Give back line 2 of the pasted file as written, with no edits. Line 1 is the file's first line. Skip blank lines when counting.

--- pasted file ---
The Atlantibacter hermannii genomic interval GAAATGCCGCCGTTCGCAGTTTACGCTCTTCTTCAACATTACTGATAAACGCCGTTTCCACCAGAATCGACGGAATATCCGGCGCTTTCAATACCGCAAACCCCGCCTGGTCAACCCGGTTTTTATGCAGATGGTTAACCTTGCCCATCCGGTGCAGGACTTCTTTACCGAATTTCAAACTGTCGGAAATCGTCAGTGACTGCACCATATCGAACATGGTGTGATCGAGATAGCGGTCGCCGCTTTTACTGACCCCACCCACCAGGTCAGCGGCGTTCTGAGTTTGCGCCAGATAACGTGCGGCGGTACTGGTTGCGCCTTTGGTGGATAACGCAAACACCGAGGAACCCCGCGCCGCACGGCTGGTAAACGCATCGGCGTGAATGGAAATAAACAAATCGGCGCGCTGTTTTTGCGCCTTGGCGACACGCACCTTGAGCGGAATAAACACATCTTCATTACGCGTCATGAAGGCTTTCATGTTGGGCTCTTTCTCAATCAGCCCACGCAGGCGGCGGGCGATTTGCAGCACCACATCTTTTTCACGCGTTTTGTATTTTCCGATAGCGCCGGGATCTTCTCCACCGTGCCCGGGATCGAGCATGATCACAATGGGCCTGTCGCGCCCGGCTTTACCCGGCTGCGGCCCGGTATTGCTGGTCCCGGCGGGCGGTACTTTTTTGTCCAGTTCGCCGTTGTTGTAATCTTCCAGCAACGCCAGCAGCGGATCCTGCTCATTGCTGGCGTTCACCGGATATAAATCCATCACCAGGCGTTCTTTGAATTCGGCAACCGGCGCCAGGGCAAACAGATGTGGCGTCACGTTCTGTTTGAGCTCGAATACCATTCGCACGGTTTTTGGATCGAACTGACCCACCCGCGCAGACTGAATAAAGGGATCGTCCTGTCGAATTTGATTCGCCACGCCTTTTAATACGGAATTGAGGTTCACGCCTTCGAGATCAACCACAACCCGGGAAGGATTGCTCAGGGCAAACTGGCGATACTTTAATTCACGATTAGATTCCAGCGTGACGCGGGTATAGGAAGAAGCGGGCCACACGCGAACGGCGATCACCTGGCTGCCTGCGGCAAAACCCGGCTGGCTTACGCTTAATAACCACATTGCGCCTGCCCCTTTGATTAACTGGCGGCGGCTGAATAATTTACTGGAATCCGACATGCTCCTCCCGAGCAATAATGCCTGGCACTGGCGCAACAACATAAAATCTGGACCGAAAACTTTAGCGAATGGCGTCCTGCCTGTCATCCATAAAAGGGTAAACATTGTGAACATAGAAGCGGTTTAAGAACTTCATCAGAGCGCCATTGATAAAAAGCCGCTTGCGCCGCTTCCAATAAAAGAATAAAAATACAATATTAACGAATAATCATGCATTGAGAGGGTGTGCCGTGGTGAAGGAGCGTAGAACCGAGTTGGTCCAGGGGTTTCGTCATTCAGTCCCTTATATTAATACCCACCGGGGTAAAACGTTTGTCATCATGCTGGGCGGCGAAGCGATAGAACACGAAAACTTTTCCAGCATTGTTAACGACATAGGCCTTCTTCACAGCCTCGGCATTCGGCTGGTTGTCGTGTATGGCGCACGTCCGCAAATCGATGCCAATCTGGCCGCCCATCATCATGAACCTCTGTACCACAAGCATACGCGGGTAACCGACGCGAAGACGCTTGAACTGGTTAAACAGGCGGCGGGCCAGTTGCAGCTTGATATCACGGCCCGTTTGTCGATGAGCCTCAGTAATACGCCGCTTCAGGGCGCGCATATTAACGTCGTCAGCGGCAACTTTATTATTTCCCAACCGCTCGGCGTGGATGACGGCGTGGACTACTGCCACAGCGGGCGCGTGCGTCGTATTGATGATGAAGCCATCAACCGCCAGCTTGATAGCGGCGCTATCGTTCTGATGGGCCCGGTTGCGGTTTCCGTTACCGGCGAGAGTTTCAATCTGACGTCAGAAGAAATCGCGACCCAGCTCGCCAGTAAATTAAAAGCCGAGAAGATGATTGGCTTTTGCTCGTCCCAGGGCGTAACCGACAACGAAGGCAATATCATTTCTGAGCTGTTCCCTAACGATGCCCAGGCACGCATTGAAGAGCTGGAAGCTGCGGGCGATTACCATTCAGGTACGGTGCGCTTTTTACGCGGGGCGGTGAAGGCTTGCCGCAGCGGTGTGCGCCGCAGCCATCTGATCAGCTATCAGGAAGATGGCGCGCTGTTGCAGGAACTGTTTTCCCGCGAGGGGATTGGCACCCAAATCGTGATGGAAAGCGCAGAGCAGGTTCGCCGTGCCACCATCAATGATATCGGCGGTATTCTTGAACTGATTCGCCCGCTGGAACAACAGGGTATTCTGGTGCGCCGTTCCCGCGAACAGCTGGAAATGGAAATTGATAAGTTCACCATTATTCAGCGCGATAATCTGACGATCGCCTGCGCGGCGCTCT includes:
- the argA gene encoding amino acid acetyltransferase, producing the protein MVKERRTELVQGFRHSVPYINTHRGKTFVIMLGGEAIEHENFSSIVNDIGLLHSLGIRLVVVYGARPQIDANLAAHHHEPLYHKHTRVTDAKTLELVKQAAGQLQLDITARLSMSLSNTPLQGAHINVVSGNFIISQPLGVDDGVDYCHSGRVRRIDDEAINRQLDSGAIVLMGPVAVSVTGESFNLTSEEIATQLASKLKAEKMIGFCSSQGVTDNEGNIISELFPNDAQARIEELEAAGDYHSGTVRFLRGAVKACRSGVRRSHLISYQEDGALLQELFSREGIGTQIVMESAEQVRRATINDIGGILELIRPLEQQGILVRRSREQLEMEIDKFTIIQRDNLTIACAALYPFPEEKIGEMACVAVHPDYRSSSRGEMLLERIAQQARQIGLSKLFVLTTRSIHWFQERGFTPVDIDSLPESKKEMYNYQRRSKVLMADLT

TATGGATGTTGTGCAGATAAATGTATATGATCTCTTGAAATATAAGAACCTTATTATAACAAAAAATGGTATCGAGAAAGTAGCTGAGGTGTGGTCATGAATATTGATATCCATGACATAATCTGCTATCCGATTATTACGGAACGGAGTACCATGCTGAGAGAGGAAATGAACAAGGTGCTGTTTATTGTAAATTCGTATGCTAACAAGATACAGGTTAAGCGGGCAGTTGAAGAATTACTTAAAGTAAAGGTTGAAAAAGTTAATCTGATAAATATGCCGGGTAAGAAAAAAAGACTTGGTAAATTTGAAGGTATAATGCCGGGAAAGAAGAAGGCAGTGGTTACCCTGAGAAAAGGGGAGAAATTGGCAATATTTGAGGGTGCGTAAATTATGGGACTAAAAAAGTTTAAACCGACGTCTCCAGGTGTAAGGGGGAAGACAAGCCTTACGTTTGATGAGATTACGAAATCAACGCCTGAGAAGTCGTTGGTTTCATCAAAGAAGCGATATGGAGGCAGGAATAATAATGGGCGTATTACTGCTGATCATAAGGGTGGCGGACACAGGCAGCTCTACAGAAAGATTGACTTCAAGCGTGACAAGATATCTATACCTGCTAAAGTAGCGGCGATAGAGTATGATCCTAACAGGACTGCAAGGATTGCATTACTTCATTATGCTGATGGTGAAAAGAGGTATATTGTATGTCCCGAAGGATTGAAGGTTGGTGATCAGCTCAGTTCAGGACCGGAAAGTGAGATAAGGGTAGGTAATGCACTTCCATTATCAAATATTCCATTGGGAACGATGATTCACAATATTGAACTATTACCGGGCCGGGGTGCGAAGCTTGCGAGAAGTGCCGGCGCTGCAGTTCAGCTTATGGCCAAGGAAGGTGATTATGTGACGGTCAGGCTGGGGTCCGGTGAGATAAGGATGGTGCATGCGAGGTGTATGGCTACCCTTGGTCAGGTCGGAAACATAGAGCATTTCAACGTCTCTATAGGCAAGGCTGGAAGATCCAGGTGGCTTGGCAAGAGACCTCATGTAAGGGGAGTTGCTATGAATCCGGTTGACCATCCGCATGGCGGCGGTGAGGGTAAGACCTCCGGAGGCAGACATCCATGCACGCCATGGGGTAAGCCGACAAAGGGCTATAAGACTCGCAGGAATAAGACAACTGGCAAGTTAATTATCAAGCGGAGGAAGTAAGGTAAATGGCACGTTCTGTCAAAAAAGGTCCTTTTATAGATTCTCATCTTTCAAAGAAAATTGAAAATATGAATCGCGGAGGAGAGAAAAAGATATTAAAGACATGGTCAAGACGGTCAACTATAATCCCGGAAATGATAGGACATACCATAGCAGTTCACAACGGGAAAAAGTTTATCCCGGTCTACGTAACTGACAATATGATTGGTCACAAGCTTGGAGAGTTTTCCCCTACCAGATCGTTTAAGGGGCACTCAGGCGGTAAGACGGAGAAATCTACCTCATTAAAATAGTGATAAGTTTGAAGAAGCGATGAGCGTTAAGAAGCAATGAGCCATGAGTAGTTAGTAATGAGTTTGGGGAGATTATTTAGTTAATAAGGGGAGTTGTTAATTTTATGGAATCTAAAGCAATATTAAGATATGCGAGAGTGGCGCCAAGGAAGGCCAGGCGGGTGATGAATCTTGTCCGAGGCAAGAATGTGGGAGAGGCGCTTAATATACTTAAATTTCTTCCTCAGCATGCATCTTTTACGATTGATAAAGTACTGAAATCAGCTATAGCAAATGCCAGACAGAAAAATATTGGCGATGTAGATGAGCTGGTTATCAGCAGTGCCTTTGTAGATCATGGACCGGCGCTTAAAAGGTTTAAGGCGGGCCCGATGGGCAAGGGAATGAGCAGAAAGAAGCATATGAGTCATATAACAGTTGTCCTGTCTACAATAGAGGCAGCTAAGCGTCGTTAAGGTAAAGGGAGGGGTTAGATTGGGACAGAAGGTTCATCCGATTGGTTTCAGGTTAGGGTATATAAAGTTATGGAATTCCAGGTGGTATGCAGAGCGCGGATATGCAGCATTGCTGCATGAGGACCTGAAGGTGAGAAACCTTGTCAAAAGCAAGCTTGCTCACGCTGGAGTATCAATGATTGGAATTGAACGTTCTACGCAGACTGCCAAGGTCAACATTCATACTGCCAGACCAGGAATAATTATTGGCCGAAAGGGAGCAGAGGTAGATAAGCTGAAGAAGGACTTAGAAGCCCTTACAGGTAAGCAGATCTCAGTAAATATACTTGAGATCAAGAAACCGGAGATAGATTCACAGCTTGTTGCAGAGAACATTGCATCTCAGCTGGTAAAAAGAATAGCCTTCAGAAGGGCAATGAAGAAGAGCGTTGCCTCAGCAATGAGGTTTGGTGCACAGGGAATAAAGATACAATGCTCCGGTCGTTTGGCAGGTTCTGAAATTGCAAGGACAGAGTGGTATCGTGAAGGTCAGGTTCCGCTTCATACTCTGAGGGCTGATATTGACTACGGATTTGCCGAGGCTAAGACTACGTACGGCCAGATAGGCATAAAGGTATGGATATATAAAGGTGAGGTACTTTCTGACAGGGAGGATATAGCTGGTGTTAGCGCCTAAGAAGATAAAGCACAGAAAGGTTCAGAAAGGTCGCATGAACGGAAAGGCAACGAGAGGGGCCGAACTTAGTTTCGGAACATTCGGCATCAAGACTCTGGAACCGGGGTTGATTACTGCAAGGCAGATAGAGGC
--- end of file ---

- the argA gene encoding amino acid acetyltransferase, producing the protein MVKERRTELVQGFRHSVPYINTHRGKTFVIMLGGEAIEHENFSSIVNDIGLLHSLGIRLVVVYGARPQIDANLAAHHHEPLYHKHTRVTDAKTLELVKQAAGQLQLDITARLSMSLSNTPLQGAHINVVSGNFIISQPLGVDDGVDYCHSGRVRRIDDEAINRQLDSGAIVLMGPVAVSVTGESFNLTSEEIATQLASKLKAEKMIGFCSSQGVTDNEGNIISELFPNDAQARIEELEAAGDYHSGTVRFLRGAVKACRSGVRRSHLISYQEDGALLQELFSREGIGTQIVMESAEQVRRATINDIGGILELIRPLEQQGILVRRSREQLEMEIDKFTIIQRDNLTIACAALYPFPEEKIGEMACVAVHPDYRSSSRGEMLLERIAQQARQIGLSKLFVLTTRSIHWFQERGFTPVDIDSLPESKKEMYNYQRRSKVLMADLT